Historical Marker #1741 notes some important landmarks in Leitchfield, the county seat of Grayson County.
Founded in 1810, Leitchfield was named for Major David Leitch of Campbell County. Leitch was an aide-de-camp to General Robert Lawson of Virginia during the American Revolution and eventually attained the rank of major. The first settlement in Campbell County, Kentucky, was Leitch’s Station on the Licking River, which was built in 1789. In 1784, Leitch was sent as a delegate to Kentucky’s first Constitutional Convention in Danville, Kentucky. Later, in 1790, he met and married Keturah Moss from Bryan’s Station. After less than four years of marriage, Leitch caught pneumonia and died, leaving all of his holdings to his wife. Since they had no children, his widow donated the land for Leitchfield on condition that it would be named for her late husband. Keturah later married General James Taylor. She died in 1866.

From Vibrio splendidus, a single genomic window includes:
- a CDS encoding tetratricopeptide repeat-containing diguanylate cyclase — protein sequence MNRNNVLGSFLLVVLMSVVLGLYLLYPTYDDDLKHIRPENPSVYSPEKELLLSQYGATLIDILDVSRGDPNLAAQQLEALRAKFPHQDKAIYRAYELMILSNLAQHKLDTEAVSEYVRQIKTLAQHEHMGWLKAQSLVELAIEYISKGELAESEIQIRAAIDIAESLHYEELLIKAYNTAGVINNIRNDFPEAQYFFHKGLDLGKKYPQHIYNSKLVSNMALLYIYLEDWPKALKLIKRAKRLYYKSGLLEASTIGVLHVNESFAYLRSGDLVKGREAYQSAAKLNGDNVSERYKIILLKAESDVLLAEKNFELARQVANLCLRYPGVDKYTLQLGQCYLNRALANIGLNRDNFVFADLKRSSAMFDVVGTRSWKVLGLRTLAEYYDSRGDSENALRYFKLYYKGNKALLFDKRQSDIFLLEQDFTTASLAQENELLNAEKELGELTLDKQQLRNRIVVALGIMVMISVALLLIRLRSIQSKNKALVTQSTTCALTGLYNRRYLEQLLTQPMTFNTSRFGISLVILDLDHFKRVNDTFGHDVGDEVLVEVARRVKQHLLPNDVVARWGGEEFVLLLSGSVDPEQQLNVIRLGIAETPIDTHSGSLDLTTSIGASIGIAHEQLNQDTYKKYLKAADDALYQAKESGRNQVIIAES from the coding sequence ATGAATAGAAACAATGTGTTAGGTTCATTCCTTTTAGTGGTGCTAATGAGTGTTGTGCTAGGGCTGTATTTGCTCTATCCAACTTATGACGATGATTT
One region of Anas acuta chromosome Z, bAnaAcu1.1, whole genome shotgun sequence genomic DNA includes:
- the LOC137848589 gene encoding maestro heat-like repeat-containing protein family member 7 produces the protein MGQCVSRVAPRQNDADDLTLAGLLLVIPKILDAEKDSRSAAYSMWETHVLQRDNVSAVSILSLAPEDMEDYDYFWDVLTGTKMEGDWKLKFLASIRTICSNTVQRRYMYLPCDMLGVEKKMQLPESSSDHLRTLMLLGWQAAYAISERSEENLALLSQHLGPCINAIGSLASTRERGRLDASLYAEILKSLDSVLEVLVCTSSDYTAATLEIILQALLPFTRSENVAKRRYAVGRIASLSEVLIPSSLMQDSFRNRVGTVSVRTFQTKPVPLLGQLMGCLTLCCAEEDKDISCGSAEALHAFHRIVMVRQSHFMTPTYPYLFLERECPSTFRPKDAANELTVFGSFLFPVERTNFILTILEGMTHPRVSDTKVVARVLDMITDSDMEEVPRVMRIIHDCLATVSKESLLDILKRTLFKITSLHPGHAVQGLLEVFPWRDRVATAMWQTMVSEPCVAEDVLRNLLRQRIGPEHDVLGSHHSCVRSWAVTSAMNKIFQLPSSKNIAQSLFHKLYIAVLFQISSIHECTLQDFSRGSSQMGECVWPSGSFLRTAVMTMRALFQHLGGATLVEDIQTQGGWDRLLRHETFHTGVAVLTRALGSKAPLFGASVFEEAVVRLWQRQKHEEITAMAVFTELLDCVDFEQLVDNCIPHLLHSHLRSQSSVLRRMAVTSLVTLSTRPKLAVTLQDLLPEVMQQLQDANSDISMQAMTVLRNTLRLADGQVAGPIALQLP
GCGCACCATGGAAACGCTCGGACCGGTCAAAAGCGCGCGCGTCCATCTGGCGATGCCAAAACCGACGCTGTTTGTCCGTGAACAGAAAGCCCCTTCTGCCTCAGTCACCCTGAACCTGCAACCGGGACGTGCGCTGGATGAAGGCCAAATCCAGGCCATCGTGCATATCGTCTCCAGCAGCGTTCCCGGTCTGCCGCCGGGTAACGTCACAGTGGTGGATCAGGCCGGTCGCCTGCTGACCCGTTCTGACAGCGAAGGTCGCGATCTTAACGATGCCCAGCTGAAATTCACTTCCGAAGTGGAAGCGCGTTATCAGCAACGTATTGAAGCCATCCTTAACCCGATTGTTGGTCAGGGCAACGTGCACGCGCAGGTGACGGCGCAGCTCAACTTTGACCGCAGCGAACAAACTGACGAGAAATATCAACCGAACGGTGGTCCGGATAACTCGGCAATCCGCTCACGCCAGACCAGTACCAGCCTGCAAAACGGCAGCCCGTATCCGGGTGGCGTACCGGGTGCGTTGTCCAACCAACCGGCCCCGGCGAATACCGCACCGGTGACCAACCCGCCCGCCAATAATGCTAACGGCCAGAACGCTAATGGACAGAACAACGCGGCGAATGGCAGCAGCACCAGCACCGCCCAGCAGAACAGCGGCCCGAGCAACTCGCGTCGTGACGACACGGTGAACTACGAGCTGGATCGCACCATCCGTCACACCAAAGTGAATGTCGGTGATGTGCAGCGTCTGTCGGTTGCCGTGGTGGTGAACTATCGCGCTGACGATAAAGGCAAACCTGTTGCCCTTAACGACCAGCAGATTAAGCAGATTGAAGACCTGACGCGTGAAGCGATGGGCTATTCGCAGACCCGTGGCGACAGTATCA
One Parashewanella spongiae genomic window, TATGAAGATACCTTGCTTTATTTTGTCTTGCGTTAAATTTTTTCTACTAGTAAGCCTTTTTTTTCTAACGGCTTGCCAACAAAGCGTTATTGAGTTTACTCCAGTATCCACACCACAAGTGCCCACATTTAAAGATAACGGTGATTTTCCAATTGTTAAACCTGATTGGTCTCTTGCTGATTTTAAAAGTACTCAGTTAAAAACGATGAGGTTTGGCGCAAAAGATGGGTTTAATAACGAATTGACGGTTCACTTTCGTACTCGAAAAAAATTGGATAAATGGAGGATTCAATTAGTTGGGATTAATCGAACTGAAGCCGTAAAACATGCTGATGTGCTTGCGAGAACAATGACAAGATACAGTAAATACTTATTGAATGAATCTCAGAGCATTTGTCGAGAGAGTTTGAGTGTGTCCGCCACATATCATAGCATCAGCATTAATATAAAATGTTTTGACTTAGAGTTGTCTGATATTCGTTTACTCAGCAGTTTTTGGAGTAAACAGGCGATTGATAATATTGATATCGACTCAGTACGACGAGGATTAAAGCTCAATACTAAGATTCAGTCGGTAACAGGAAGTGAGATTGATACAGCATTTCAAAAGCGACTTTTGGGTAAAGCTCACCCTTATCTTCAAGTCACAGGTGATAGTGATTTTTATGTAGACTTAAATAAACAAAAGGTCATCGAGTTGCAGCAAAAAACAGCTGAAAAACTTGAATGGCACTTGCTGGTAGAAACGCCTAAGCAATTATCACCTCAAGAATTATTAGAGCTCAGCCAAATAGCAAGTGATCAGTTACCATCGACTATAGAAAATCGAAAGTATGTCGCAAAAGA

The site for Leitchfield was chosen in part because of the fresh water springs that were nearby. Although even fresh water springs contain some amounts of minerals such as salts and sulfur compounds, water labeled as “mineral water” has significantly higher amounts. Traditionally, springs like those found throughout Grayson County were used for medicinal and recreational activities, particularly throughout the nineteenth and twentieth centuries. Referred to as “taking the waters” or “taking the cure,” wealthy people sojourned to spas or baths to either consume the mineral water or to bathe in the springs.